- Each week, two of our readers debate a hot topic in a showdown that does not necessarily reflect their personal viewpoints
- This week, we debate whether masks are always necessary on campus for Hong Kong pupils
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For: Grace Lam, 13, Diocesan Girls’ School
Our lives have revolved around Covid-19 for almost three years now. Wearing a mask, both inside and outside, has been virtually universal since late January 2020. However, masks can be bothersome, especially in Hong Kong’s hot, humid weather, and limit our daily activities.
We shouldn’t stop students’ mask-off activities because of coronavirus. Restricting pupils from joining mask-off activities – such as swimming and playing woodwind instruments – means they lose opportunities to learn and cooperate with their teammates.
Wearing a mask while exercising makes it harder to inhale the amount of air needed to perform at the highest level, as it increases one’s resistance to airflow. Exercise invariably leads to deep, rapid breaths, so wearing a mask during exercise strains airflow. Additionally, your mask gets sweaty and wet during a workout, which increases the risk of leaking around the edges.
Although Hong Kong mandated the use of masks during exercise for a long time, this restriction isn’t currently in place. So if this isn’t a rule for the city at large, why should it be for students?
There is no reason to restrict students from discovering and developing their interests, especially when it comes to another mask-off activity – playing woodwind instruments.
If students follow the guidelines from the Education Bureau and separate themselves using plastic partitions, it’s simply absurd to worry about wearing a mask. The class is already following all the restrictions they can.
What’s more, Hong Kong’s vaccine pass requires Hongkongers older than 12 to have received three shots of the Covid-19 vaccine; even if students catch coronavirus, it will be more mild thanks to the vaccine. It is also mandatory for students to do rapid antigen tests before going to school, which lowers the risk of the virus spreading among students.
We should allow students to participate in mask-off activities, since many of them are vaccinated and schools are taking other precautions.
We have lived under strict Covid-19 restrictions since early 2020; now that we are all vaccinated, it’s time to give students a break.
Against: Lee To-ming, 13, Lam Tai Fai College
Many say that since most people have been vaccinated against coronavirus and schools have strong Covid-19 measures in place, it shouldn’t be a big deal for us to be unmasked during some activities. But there’s a saying we should remember: think about how a sneeze on a Tokyo subway can travel around the world in just 24 hours.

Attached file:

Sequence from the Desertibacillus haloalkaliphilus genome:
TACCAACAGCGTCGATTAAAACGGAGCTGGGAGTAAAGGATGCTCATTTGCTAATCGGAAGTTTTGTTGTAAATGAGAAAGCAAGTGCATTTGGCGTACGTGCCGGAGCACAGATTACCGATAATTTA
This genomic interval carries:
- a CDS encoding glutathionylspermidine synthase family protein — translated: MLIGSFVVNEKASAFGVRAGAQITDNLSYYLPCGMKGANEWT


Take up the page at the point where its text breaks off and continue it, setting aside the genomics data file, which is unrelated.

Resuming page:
As long as the pandemic is ongoing, students should not be allowed to participate in mask-off activities. Not wearing a mask can pose a very serious threat to yourself and others.
British politician John Stuart Mill said in his book On Liberty: “The only purpose for which power can be rightfully exercised over any member of a civilised community, against his own will, is to prevent harm to others.”
“The only part of the conduct of any one, for which he is amenable to society, is that which concerns others. In the part which concerns merely himself, his independence is, of right, absolute. Over himself, over his own body and mind, the individual is sovereign.”
In other words: do what you want in life, but do not harm other people.
If you make a choice that only affects you, the authorities shouldn’t step in. But when it comes to disease, we are all enmeshed in a filthy microscopic environment that spans the globe. A sneeze causes commotion not just because it’s gross, but because Covid-19 is transmitted when people breathe in contaminated air droplets. When it comes to disease, there are no decisions that only affect you.
Not to mention, will students really be able to enjoy mask-off activities if they are nervous about Covid-19? They might be too concerned about spreading or catching the virus to pay attention to what they’re doing. In that case, what’s the point in doing it in the first place?
Hongkongers have never minded wearing masks; it is ingrained in our culture now. Ultimately, it is a small thing we can do to help other people. We have already relaxed other Covid measures as people have received the vaccine and the virus has weakened. While it is frustrating that the pandemic has prevailed for this long, wearing a mask is a simple thing that can make a big difference.